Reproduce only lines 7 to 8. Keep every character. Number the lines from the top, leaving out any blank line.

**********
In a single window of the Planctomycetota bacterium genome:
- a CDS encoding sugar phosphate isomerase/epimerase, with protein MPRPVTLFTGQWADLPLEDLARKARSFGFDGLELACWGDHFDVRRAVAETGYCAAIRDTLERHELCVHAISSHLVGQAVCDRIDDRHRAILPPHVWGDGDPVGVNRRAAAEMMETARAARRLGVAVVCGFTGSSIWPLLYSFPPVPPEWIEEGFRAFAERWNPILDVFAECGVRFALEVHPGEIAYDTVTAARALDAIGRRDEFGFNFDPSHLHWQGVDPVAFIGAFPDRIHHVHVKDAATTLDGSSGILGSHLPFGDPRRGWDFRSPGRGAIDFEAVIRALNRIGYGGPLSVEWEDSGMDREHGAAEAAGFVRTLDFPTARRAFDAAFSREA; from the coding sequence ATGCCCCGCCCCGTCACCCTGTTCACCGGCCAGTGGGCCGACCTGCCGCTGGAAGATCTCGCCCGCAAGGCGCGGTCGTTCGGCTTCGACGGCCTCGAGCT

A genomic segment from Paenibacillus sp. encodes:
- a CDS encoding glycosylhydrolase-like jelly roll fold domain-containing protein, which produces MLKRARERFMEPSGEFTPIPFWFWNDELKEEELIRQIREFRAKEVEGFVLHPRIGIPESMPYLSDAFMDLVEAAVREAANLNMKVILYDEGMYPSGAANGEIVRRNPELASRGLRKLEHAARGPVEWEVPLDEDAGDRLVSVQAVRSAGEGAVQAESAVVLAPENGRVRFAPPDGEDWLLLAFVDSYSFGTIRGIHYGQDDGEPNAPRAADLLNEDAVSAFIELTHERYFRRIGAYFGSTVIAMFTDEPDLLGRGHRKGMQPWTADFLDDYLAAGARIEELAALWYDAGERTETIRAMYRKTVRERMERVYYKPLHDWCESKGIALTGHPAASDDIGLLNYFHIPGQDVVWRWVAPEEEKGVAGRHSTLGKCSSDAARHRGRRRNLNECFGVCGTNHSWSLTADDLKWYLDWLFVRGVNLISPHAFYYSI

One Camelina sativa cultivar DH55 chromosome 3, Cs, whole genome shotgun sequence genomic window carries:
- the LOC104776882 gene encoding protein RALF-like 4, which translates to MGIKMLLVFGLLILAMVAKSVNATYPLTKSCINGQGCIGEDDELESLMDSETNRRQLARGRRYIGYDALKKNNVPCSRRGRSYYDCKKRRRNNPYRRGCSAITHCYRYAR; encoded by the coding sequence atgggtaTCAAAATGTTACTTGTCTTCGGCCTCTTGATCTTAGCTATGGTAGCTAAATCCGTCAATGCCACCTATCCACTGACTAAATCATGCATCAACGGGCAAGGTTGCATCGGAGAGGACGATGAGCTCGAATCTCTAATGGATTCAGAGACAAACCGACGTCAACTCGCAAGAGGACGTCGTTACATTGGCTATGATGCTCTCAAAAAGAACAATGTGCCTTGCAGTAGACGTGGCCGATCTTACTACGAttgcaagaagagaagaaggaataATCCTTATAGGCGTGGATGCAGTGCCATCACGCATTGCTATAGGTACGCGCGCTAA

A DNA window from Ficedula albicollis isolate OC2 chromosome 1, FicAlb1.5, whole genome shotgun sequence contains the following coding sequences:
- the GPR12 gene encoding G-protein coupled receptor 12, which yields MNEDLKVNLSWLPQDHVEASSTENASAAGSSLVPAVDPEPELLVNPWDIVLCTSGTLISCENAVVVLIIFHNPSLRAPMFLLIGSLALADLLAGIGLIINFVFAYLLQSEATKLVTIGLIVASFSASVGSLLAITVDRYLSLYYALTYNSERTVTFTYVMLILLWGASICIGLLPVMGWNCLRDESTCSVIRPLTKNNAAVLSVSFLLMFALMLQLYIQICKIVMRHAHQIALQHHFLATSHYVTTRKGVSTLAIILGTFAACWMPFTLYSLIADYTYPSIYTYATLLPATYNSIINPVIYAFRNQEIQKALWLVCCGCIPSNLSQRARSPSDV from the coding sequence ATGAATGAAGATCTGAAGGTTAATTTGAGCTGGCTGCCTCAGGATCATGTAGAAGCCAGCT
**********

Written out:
A DNA window from Ficedula albicollis isolate OC2 chromosome 1, FicAlb1.5, whole genome shotgun sequence contains the following coding sequences:
- the GPR12 gene encoding G-protein coupled receptor 12, which yields MNEDLKVNLSWLPQDHVEASSTENASAAGSSLVPAVDPEPELLVNPWDIVLCTSGTLISCENAVVVLIIFHNPSLRAPMFLLIGSLALADLLAGIGLIINFVFAYLLQSEATKLVTIGLIVASFSASVGSLLAITVDRYLSLYYALTYNSERTVTFTYVMLILLWGASICIGLLPVMGWNCLRDESTCSVIRPLTKNNAAVLSVSFLLMFALMLQLYIQICKIVMRHAHQIALQHHFLATSHYVTTRKGVSTLAIILGTFAACWMPFTLYSLIADYTYPSIYTYATLLPATYNSIINPVIYAFRNQEIQKALWLVCCGCIPSNLSQRARSPSDV from the coding sequence ATGAATGAAGATCTGAAGGTTAATTTGAGCTGGCTGCCTCAGGATCATGTAGAAGCCAGCT